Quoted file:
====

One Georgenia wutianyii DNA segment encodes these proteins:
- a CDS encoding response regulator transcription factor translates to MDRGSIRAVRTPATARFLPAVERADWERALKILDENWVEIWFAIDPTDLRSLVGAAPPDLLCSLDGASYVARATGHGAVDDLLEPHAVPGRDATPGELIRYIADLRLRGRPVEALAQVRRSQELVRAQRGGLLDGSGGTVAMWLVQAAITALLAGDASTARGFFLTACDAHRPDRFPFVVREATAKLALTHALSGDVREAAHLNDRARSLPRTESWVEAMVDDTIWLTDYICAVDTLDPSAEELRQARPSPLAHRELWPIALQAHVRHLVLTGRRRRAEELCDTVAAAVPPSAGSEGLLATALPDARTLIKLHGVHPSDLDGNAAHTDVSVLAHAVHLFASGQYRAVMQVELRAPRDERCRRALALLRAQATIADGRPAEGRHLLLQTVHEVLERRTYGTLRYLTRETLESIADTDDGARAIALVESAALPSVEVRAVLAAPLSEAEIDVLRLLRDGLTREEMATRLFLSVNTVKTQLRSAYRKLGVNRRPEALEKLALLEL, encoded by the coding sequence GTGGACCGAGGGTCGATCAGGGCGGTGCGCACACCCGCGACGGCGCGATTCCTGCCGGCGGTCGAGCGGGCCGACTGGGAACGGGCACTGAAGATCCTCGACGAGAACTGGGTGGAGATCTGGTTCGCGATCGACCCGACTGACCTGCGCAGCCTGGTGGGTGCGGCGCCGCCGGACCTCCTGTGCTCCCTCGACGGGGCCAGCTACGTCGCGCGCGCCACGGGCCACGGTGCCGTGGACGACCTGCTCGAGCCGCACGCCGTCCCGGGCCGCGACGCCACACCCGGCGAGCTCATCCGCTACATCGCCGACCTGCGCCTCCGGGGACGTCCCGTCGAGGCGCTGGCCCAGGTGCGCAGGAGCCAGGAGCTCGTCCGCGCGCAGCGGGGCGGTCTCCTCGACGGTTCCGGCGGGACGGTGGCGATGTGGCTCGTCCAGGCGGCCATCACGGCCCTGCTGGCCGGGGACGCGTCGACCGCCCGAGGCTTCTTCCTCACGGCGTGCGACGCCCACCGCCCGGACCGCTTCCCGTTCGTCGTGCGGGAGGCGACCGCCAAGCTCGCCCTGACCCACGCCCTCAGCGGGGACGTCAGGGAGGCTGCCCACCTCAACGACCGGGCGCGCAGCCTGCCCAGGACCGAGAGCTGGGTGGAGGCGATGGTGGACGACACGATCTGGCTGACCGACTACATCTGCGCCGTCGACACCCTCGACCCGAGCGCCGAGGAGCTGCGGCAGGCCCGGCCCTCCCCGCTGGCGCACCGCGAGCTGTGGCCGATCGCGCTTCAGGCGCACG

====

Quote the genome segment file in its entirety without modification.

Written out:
One Georgenia wutianyii DNA segment encodes these proteins:
- a CDS encoding response regulator transcription factor translates to MDRGSIRAVRTPATARFLPAVERADWERALKILDENWVEIWFAIDPTDLRSLVGAAPPDLLCSLDGASYVARATGHGAVDDLLEPHAVPGRDATPGELIRYIADLRLRGRPVEALAQVRRSQELVRAQRGGLLDGSGGTVAMWLVQAAITALLAGDASTARGFFLTACDAHRPDRFPFVVREATAKLALTHALSGDVREAAHLNDRARSLPRTESWVEAMVDDTIWLTDYICAVDTLDPSAEELRQARPSPLAHRELWPIALQAHVRHLVLTGRRRRAEELCDTVAAAVPPSAGSEGLLATALPDARTLIKLHGVHPSDLDGNAAHTDVSVLAHAVHLFASGQYRAVMQVELRAPRDERCRRALALLRAQATIADGRPAEGRHLLLQTVHEVLERRTYGTLRYLTRETLESIADTDDGARAIALVESAALPSVEVRAVLAAPLSEAEIDVLRLLRDGLTREEMATRLFLSVNTVKTQLRSAYRKLGVNRRPEALEKLALLEL, encoded by the coding sequence GTGGACCGAGGGTCGATCAGGGCGGTGCGCACACCCGCGACGGCGCGATTCCTGCCGGCGGTCGAGCGGGCCGACTGGGAACGGGCACTGAAGATCCTCGACGAGAACTGGGTGGAGATCTGGTTCGCGATCGACCCGACTGACCTGCGCAGCCTGGTGGGTGCGGCGCCGCCGGACCTCCTGTGCTCCCTCGACGGGGCCAGCTACGTCGCGCGCGCCACGGGCCACGGTGCCGTGGACGACCTGCTCGAGCCGCACGCCGTCCCGGGCCGCGACGCCACACCCGGCGAGCTCATCCGCTACATCGCCGACCTGCGCCTCCGGGGACGTCCCGTCGAGGCGCTGGCCCAGGTGCGCAGGAGCCAGGAGCTCGTCCGCGCGCAGCGGGGCGGTCTCCTCGACGGTTCCGGCGGGACGGTGGCGATGTGGCTCGTCCAGGCGGCCATCACGGCCCTGCTGGCCGGGGACGCGTCGACCGCCCGAGGCTTCTTCCTCACGGCGTGCGACGCCCACCGCCCGGACCGCTTCCCGTTCGTCGTGCGGGAGGCGACCGCCAAGCTCGCCCTGACCCACGCCCTCAGCGGGGACGTCAGGGAGGCTGCCCACCTCAACGACCGGGCGCGCAGCCTGCCCAGGACCGAGAGCTGGGTGGAGGCGATGGTGGACGACACGATCTGGCTGACCGACTACATCTGCGCCGTCGACACCCTCGACCCGAGCGCCGAGGAGCTGCGGCAGGCCCGGCCCTCCCCGCTGGCGCACCGCGAGCTGTGGCCGATCGCGCTTCAGGCGCACG